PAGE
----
Source | FastCompany : By CORRIE SHANAHAN
A coaching client of mine was negotiating a contract with a new employer, a large pension fund. It was a big job and she really wanted it. But there were long periods of silence from the company as they went back and forth on terms. Every time they’d go silent, she worried she might’ve pressed too far and that they were rethinking the whole thing.
They weren’t. They just had other things going on. The process of hammering out an agreement between the business and HR is often drawn out and cumbersome, and that often throws job candidates into a quiet panic. They worry they’ve been too aggressive in negotiations and fear an offer might slip through their fingers at the eleventh hour.
More often than not, those agonizing silences are just about process. And in fact, they may even be your biggest point of leverage. Here’s why, and how to use it.
The point at which you have greatest leverage is the moment when you’ve been offered the job. That’s the moment when the employer thinks they’re done, that they’ve finally come to a conclusion. But they aren’t, and that represents a powerful opportunity for candidates who are savvy enough to pounce on it.
Think about the whole hiring process from an employer’s point of view. They realized they had a vacancy, the business may be growing, and they’re struggling to keep up. They need someone yesterday. Maybe they lost someone really valuable or had somebody move within the business. Or perhaps a leader has finally gotten the green light for a hire they’ve wanted to make for a long time, and they want to fill the vacancy before someone above them changes their mind.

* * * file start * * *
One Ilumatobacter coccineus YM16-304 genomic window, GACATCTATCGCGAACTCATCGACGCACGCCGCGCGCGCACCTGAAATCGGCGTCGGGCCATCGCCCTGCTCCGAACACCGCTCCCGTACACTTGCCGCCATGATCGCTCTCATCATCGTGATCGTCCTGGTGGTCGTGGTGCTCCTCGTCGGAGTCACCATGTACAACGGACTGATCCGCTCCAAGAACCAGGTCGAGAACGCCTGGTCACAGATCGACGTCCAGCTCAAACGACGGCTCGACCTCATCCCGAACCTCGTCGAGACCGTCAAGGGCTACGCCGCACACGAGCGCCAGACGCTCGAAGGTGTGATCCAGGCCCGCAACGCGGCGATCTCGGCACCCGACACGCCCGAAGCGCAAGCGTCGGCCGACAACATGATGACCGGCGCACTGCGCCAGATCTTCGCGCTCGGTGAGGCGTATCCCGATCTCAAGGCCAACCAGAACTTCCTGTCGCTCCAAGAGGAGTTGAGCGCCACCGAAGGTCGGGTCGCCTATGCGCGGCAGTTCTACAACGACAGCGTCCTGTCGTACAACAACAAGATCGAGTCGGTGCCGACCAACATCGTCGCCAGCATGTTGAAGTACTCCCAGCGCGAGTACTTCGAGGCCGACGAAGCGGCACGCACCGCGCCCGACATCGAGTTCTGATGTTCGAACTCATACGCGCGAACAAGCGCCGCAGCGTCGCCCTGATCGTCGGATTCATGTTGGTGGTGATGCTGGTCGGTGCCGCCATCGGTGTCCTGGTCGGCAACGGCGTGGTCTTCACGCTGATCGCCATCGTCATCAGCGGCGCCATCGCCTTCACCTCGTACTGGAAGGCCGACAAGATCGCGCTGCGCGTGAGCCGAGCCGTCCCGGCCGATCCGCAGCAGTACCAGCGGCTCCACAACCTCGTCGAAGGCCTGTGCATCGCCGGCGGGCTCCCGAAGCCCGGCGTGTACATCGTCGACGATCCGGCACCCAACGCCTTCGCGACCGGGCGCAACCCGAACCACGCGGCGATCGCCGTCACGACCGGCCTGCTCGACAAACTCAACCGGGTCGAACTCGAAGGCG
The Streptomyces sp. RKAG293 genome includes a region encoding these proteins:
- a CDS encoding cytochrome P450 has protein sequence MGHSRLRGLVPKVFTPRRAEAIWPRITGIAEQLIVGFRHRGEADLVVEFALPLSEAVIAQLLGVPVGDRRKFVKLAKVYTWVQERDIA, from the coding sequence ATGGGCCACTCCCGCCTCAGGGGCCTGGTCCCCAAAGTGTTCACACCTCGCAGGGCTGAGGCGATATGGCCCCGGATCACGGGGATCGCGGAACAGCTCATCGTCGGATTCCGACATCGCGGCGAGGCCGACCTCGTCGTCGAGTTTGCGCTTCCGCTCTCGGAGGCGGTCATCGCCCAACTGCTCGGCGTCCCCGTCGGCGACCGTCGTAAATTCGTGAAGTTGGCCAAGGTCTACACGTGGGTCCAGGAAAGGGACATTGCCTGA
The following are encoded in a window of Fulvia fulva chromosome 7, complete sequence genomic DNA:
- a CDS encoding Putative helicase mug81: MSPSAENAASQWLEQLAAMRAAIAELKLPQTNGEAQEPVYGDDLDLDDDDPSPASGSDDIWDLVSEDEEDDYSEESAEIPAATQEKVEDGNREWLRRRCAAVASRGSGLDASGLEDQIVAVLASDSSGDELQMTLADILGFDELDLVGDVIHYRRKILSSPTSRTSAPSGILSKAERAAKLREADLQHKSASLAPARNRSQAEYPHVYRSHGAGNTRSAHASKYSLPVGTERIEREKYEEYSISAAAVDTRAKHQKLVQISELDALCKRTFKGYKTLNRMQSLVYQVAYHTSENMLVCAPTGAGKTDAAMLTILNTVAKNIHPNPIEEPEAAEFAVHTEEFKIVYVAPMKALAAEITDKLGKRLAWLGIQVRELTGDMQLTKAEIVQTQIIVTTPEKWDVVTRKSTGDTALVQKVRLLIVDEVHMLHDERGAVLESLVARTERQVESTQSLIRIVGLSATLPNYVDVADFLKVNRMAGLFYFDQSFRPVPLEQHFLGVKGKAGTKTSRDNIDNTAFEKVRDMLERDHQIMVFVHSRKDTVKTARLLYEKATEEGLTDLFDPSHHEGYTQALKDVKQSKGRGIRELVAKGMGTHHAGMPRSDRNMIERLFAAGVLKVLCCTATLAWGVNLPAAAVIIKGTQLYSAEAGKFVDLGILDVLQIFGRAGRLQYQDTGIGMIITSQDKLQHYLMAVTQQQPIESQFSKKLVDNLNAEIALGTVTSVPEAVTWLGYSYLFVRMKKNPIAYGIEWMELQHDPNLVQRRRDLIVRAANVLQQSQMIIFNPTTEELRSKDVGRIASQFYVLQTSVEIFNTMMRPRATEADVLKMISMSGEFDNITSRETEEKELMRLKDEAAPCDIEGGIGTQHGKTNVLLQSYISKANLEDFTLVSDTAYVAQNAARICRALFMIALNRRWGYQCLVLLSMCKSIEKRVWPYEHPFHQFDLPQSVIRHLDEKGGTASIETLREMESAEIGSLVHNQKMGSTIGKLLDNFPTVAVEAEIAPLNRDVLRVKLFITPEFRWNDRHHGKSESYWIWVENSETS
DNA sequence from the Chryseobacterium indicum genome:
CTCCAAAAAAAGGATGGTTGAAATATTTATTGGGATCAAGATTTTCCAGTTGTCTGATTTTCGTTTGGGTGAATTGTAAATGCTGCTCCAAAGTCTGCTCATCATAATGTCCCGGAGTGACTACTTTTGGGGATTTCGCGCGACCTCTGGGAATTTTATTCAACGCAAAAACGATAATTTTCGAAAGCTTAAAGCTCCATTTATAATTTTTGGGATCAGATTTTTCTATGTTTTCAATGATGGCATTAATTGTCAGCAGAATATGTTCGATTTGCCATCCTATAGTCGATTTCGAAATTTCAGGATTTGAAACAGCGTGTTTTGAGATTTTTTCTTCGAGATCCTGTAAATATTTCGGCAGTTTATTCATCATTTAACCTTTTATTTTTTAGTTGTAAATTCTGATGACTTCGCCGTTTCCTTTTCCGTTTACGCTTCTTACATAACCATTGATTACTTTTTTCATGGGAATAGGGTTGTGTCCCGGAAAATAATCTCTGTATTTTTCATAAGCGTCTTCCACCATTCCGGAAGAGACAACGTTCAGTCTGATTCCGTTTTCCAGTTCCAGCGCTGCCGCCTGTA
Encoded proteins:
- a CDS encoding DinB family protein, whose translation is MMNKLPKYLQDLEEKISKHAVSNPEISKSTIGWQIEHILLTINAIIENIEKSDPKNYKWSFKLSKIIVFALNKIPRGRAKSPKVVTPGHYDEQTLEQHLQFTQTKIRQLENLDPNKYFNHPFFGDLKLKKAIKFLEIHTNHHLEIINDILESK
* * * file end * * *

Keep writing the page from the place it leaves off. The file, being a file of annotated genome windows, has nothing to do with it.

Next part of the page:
Regardless, there’s generally a sense of urgency somewhere in the organization for the position to be filled. Someone is in pain because you’re not there yet.
Then there’s the process. In many companies, it’s a tortuous road that begins with drafting the job description, then posting the ad, reading resumes, and screening applicants. Next they move on to interviewing and the endless rounds, compounded by the many people who all need to be involved in that process. Most companies try to ensure each new hire is a good one, of course, because the cost and hassle of figuring out someone is a dud and replacing them is so high. But all this effort is time consuming and resource-intensive.
Usually, it means that as many people as possible meet the potential candidate. Firms that pride themselves on being highly collaborative like to make sure everyone who’ll be interacting with the new hire gets to meet them first.
So if you’re the applicant—unless you spent hours poring over your cover letter—you actually joined this process about two-thirds of the way through when you got invited in for an interview. You’re feeling relatively fresh, while they’re already getting worn out.